Ratnakar’ in which the ‘Tritantri Vina’ is said to be known as ‘Jantra’. n Explanation continues from 26/n (Twitter limits max 25 in one go). The thread will end with n/n n In ‘Ain-i-Akbari’ Abul Fazal-i-allam has given the following description:
‘The ‘yantra’ is formed of a hollow neck of wood, a yard in length, at each end of which are attached the halves of two gourds. n Above the neck are sixteen frets over which are strung five steel wires fastened securely at both ends. The low & high notes and their variations are produced by the disposition of the frets.” n In the 14th century only the ‘eka raga vina’, which was tuned according to the notes of the scale and was taken up for playing, appears to have been popular. n Although, there seem to have existed quite a number of vinas,as can be understood from the pages of ‘Vasavapurana’,the’eka raga mela vina’, with movable frets, later on developed into ‘sitar’.This vina was very popular for a long period as found in ref. in Telugu lit works. n Artistic impulse is one of the most fundamental elements in the human psyche which is expressed at times through the medium of art. The Indian artistic tradition is among the most ancient and richly varied in the history of mankind. n In the Ragamala paintings there is a confluence of two major artistic stands, ‘miniature paintings’ and ‘classical music’. Often two or more art forms are combined, and are enriched with each other. Below are few of them👇🏼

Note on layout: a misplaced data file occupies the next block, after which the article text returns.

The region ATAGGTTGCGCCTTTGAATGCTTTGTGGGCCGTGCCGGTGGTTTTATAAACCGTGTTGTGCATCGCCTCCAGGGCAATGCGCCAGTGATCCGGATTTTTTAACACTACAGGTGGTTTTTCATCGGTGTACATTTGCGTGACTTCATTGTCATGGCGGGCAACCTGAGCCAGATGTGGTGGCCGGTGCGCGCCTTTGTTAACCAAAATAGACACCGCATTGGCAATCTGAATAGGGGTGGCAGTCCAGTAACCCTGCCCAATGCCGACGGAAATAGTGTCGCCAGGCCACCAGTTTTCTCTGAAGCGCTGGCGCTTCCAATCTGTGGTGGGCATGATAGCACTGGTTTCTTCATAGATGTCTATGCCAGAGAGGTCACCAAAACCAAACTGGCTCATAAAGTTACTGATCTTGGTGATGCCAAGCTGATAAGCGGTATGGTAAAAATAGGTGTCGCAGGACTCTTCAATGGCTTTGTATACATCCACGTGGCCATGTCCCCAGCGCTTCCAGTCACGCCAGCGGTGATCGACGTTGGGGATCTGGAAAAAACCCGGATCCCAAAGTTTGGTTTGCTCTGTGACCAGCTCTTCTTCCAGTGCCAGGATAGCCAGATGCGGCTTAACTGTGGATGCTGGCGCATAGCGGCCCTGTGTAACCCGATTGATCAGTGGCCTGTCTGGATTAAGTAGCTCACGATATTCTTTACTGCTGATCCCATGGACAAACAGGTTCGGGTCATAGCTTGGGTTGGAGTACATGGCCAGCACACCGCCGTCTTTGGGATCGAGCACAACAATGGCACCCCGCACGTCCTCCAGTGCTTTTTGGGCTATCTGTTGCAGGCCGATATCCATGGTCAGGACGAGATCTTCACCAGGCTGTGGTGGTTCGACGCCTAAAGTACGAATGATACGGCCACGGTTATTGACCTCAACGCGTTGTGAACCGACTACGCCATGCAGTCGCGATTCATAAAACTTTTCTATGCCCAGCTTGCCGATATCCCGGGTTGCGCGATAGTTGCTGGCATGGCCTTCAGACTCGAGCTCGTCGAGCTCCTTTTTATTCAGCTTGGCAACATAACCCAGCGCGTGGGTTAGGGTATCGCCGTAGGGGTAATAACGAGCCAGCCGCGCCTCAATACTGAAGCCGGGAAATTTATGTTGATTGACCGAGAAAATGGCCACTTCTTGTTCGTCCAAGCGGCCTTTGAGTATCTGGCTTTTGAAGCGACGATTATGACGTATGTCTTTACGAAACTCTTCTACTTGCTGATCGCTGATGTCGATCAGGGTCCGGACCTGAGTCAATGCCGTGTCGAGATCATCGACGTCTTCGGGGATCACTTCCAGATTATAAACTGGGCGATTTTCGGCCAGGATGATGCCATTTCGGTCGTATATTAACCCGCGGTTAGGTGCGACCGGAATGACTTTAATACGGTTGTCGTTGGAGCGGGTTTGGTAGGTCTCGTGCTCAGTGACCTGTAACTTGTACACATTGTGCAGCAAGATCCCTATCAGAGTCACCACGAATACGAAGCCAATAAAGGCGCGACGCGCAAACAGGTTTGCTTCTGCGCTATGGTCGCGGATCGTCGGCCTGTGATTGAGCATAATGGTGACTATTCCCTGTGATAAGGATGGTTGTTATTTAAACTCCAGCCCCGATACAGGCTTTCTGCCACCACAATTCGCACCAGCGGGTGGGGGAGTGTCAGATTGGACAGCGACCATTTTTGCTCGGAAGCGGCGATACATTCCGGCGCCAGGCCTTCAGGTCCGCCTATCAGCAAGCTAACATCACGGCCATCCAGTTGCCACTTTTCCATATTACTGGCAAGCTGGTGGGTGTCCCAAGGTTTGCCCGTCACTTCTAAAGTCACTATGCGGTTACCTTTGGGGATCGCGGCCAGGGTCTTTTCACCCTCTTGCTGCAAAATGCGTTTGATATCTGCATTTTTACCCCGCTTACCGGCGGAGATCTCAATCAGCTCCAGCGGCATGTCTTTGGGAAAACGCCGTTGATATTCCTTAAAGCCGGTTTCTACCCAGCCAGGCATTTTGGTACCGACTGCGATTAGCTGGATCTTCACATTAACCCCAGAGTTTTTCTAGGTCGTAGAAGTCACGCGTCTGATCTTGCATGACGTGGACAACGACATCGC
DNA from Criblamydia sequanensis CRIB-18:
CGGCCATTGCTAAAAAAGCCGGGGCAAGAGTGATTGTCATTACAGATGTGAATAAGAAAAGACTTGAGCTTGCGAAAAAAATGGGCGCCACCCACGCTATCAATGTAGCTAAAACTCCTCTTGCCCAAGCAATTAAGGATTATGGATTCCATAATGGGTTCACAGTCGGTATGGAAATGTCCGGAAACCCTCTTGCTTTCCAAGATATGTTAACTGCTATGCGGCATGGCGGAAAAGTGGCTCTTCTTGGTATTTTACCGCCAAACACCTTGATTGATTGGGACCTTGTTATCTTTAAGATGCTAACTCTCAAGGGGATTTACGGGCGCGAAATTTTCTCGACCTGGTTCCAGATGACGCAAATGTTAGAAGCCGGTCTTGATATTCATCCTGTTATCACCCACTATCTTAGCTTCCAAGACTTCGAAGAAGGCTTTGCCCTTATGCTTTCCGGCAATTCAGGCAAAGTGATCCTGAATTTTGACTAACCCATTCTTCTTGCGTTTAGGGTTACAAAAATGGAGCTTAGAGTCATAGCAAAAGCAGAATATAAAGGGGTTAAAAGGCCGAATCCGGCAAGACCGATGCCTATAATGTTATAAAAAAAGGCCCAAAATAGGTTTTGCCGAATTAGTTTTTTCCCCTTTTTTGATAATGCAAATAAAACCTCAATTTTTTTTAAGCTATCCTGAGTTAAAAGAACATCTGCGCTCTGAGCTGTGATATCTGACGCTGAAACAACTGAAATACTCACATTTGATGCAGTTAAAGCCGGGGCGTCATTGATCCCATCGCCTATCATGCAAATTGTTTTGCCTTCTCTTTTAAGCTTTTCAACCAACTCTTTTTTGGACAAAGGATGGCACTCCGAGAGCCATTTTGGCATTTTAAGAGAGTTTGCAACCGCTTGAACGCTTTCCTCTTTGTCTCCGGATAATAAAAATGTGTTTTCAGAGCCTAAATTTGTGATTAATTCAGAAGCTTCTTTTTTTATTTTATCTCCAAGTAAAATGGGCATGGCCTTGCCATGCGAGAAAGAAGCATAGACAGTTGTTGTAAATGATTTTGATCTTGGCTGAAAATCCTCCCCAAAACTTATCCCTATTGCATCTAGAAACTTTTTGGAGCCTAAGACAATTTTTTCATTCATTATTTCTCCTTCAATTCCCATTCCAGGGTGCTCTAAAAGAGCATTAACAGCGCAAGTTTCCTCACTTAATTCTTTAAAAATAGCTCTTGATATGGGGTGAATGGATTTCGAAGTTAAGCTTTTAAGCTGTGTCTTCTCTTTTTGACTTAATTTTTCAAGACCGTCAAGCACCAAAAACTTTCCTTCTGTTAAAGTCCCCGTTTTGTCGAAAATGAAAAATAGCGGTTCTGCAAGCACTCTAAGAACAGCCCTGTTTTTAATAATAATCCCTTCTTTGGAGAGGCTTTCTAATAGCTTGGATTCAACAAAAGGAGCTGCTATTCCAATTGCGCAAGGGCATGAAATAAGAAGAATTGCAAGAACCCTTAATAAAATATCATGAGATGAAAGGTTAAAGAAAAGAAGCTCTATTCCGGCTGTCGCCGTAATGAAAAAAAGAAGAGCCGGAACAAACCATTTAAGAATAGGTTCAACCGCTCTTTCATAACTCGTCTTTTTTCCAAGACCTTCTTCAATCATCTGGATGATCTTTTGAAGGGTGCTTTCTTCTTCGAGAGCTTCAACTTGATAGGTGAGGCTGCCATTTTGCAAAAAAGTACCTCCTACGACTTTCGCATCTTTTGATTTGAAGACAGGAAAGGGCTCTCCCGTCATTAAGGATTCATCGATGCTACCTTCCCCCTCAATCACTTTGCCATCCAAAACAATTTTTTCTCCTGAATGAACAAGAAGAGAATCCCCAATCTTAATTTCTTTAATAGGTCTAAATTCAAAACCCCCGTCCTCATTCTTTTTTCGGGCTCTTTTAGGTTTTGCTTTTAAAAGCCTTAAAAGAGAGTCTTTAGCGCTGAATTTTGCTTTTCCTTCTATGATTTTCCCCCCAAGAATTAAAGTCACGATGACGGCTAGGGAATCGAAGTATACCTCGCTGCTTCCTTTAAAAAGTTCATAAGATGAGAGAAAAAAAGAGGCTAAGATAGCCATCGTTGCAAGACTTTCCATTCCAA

n Many historians tried to connect the origin of sitar from some of the foreign instruments. In fact there are many such instruments which resembled with early Indian sitar. N/n There may be some influence, but there is no point in accepting any of them as the predecessor of sitar – when India was so rich with a good number of vinas (or Indian Tanbur, as mentioned by many scholars).
I call it an an end here @FaraaahKhan ji. Sadar 🙏
👆🏼 A thread of 32 tweets for history of ‘Sitar’ debunking the myth that it was contribution of Muslim Dynasties. Pl help share the word of truth. Cc @AsYouNotWish @TVMohandasPai @koenamitra Beat part is Farah Khan has acknowledged the error in her tweet which made me write it.